Like many of my aircraft sales professional friends I had a good number of calls from people who, with days to go in 2019, called to ask, “do we have time to buy a plane yet this year?” They were motivated by either year-end tax benefits, but even more so because they were bombarded by eblasts with subject lines that touted amazing year-end deals. I assured my callers that if these opportunities were not sold by year-end they would not go up in price the next day as we go into the next year. In fact, they could be even better deals.
The callers even suggested that one way to be able to buy so quickly would be to delay a pre-buy inspection to post-closing with the seller putting some money into escrow to cover discrepancies. In a few calls the buyer even suggested no pre-buy at all if the deal were “sweet” enough. To me both of these suggestions were non-starters. In the case of a post-closing pre-buy where a seller may leave money in escrow here are the problems. First, what if during the pre-buy you discover a problem that would make the plane have a huge value loss and by then you own it. For instance, the inspection reveals corrosion in an area with a fix that created a major repair and to compound that created a non-standard reoccurring inspection protocol. Even in a hard deal that set of circumstances would provide an out for the buyer. The next problem would be defining well enough in a contract exactly what will qualify to be paid for out of escrow. The buyer would have lost all their leverage to persuade the seller to cover that rectification once the plane has been purchased. A real recipe for disaster.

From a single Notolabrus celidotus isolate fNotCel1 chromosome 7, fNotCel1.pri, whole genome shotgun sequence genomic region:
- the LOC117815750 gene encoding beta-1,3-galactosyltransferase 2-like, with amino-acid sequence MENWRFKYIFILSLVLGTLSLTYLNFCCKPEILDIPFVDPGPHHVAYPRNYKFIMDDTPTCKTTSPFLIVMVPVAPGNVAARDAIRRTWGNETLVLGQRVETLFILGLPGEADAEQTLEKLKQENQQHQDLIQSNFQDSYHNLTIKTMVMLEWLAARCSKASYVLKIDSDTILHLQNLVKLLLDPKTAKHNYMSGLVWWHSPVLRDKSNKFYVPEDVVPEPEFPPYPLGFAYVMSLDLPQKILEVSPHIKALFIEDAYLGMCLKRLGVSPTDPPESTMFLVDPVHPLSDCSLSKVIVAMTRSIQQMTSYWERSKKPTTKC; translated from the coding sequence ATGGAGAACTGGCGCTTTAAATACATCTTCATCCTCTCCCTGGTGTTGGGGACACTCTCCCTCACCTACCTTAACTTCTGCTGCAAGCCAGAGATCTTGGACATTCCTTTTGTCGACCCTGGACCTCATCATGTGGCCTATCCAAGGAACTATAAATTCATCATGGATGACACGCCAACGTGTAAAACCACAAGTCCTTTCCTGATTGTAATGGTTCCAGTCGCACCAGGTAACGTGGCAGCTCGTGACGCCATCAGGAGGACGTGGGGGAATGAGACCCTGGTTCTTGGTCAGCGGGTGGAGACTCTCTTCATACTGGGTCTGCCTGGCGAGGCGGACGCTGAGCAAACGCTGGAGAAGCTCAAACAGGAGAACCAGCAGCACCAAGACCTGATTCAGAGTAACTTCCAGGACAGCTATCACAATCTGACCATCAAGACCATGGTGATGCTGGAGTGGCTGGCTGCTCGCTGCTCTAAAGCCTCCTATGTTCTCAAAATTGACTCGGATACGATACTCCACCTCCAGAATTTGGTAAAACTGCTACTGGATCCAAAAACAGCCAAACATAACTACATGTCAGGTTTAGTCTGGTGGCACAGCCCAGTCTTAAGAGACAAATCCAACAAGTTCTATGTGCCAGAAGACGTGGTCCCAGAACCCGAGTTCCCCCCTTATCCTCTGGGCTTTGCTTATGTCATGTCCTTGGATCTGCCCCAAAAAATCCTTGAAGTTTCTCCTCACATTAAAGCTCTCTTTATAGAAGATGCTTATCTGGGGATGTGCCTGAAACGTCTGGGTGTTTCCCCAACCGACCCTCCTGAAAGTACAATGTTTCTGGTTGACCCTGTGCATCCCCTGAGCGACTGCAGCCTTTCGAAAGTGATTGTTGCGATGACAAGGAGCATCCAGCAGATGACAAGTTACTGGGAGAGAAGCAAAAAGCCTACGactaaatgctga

The idea of no pre-buy at all, even at some reduced purchase price, can also lead to huge surprises and leave the buyer with a plane that was never contemplated or would have been completely out of the usual and customary method of due diligence and good buying habits. Make no mistake, having a buyer call and suggest an acquisition completed in days is music to my ears, however it is a song that one will quickly tire of.
This process of quick completion can absolutely work with a new aircraft purchase. In that case success can be more certain.
Now back to the title of the article. A rose by any other name. As I mentioned in the opening paragraph one of the motivations for a buyer was the attraction of the pricing based on the subject line saying call now for an amazing year-end deal. One of the companies that were running that subject line at year-end, and there were many companies doing that, started the year with the same plane being advertised only now the subject line read, “call now for New Year amazing deal”.
So the idea that the year-end deal would be better than the same plane that did not sell at year-end being available one day later is just not a solid reason to cast out smart buying habits and jump into a bad deal by missing the right steps to buy such an expensive asset. Take your time, don’t get lured into short circuiting process and I assure you the net result will be better pricing, eyes wide open process and clear skies.
Want to talk more about a right way, call me. Let’s discuss this. My phone number is 303-444-6766!
Happy New Year and I hope to bump into many of you in person or at least talk soon.